Jefferson then decided to improve the military. The United States Army was created, the nation's first regular, standing army. Tactics and weapons were improved and discipline was enforced. The Army was sent to Haiti again in 1804. The United States claimed victory this time, and Haiti was now in the control of the United States. Jefferson decided to keep the military there to protect the island. In 1808, the Haitian Territory was created, the United States' first Caribbean possession.

In 1805 along with Canada, the United States ceased trade with Great Britain. This dealt a blow to the war strength of Britain, because most of its timber supplies came from Canada and the US. In 1807, the last of the once great Royal Navy invaded the Atlantic coast of Canada. The British also invaded northern Maine. The US and Canada both declared war on Great Britain. Great battles were fought at Montreal and Quebec City, as well as the famous Battle of Aroostook, a series of battles in northern Maine. The United States conquered the Bahamas, a British possession in the Caribbean. In 1808, the British were repelled from North America.

The defeat of Great Britain allowed for Napoleonic France to win the Napoleonic Wars, and be in charge of Europe until 1850. The United States' relationship with Canada had been made stronger, and the basis for the Canadian-American Alliance was formed. The US relationship with France had been made somewhat stronger, as the French and Americans had worked together in the war, but the war in Haiti had not been forgotten.

Era of Good Feelings

Following the large territorial expansion and defeat of France and Great Britain ushered in the Era of Good Feelings and the rise of nationalism. In 1808, James Madison was elected president, and ended the embargo against France and Great Britain, refreshing American seaports. The wars destroyed the Federalist Party because of their opposition to them, which drew criticism, especially during the Era of Good Feelings. The Era led to the Americans rallying behind war heroes such as Andrew Jackson and patriotic works such as Francis Scott Key's poem The Lights Over Montreal. The Chief Justice also asserted the control of the national government over state governments.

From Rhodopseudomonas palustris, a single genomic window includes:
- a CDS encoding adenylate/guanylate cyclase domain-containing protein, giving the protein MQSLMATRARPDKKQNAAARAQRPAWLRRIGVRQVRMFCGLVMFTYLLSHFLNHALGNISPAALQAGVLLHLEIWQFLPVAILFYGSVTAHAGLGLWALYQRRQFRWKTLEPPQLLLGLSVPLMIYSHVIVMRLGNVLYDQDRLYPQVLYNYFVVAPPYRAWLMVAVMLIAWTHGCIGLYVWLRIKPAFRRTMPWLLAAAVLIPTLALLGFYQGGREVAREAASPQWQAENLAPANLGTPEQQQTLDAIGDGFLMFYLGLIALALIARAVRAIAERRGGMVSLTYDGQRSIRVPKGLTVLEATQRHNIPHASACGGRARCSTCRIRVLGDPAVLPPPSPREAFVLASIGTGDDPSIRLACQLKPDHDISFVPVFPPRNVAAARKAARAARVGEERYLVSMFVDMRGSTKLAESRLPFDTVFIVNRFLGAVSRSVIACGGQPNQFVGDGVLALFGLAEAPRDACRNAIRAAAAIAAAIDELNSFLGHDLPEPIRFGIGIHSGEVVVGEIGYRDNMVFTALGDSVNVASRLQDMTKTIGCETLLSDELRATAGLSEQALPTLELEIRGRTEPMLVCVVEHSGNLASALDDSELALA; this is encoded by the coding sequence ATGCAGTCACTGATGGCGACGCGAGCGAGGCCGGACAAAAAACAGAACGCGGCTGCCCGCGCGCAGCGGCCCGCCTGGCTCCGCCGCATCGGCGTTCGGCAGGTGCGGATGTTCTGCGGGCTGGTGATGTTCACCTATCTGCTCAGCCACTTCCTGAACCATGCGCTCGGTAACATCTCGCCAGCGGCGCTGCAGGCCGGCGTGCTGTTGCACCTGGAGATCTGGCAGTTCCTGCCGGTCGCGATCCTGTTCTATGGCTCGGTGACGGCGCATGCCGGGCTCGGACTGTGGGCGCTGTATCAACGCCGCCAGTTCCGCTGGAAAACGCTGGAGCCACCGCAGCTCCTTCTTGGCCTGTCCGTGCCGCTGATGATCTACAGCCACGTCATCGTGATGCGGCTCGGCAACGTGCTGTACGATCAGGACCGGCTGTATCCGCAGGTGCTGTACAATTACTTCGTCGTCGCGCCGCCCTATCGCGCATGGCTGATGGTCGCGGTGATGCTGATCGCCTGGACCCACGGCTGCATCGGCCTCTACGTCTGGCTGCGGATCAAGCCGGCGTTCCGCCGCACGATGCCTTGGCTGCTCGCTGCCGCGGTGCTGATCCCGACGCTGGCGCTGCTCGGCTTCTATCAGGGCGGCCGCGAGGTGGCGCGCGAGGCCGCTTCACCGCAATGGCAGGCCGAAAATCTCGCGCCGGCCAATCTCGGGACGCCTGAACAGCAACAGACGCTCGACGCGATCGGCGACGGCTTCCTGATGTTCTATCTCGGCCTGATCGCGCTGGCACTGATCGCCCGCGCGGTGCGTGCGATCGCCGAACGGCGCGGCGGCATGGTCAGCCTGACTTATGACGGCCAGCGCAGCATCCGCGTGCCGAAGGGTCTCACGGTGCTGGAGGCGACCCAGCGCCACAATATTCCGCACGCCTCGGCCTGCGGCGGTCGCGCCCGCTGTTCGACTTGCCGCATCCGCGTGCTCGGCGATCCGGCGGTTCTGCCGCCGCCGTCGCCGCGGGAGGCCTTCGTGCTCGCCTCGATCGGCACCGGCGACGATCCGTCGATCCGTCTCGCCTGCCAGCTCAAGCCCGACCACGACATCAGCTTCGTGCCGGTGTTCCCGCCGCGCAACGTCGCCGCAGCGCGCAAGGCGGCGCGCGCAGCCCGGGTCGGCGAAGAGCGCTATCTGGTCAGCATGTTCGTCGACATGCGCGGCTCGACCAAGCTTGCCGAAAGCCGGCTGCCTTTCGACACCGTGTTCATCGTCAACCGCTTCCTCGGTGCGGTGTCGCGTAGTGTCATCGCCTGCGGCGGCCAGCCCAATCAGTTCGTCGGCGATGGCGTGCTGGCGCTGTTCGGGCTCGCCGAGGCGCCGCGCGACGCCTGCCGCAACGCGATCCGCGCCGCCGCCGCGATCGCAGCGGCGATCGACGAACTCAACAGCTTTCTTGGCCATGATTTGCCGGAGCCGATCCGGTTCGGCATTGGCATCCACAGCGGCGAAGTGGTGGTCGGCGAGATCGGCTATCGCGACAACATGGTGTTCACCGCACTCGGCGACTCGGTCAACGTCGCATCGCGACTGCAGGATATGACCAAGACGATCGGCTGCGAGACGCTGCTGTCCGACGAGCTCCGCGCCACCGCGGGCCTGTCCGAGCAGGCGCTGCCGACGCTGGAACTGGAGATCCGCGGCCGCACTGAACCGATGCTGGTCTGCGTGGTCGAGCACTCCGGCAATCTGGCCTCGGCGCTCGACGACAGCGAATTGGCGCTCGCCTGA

Following the short Panic of 1808, the economy grew and prospered. Samuel Slater, an immigrant from Great Britain, brought over knowledge of the textile mill to the New England states, jump-starting the industrial revolution. Textile mills were first set up at Lowell, Massachusetts. In the south, the invention of the cotton gin by Eli Whitney made the economy prosper and increased slave labor value. Southern cotton became the largest export of the United States.

President Madison encouraged the settlement of the west. New settlers went there because of the acres of land for the taking, and soon the "frontier spirit" was developed. Folk heroes such as Davy Crockett and Sam Houston represented this spirit. Agricultural was the most important part of the economy, and other economic activities was lumber and minerals. With the death of Native American leader Tecumseh during the British Invasion of Canada, the Native Americans lacked the unity needed to stop the coming of settlers. Campaigns in the Midwest led by William Henry Harrison in 1815 forced the Native Americans to leave and opened up the region to settlement.

Intervention in Mexico

In the early 1820s, the people of New Spain revolted against the rule of Ferdinand VII of Spain. This fed into the interests of American president James Monroe, who wished to established a power base in the southwestern part of the Louisiana Purchase. Monroe sent expeditions there, but he did not dare to send them over the Rio Grande, for fear of being attacked back. Eventually, the settlement of El Paso was established by General Sam Houston. The city would play an important part in the settlement of the Mexican border.

Battle of Chapultepec

US soldiers in the Battle of Chapultec.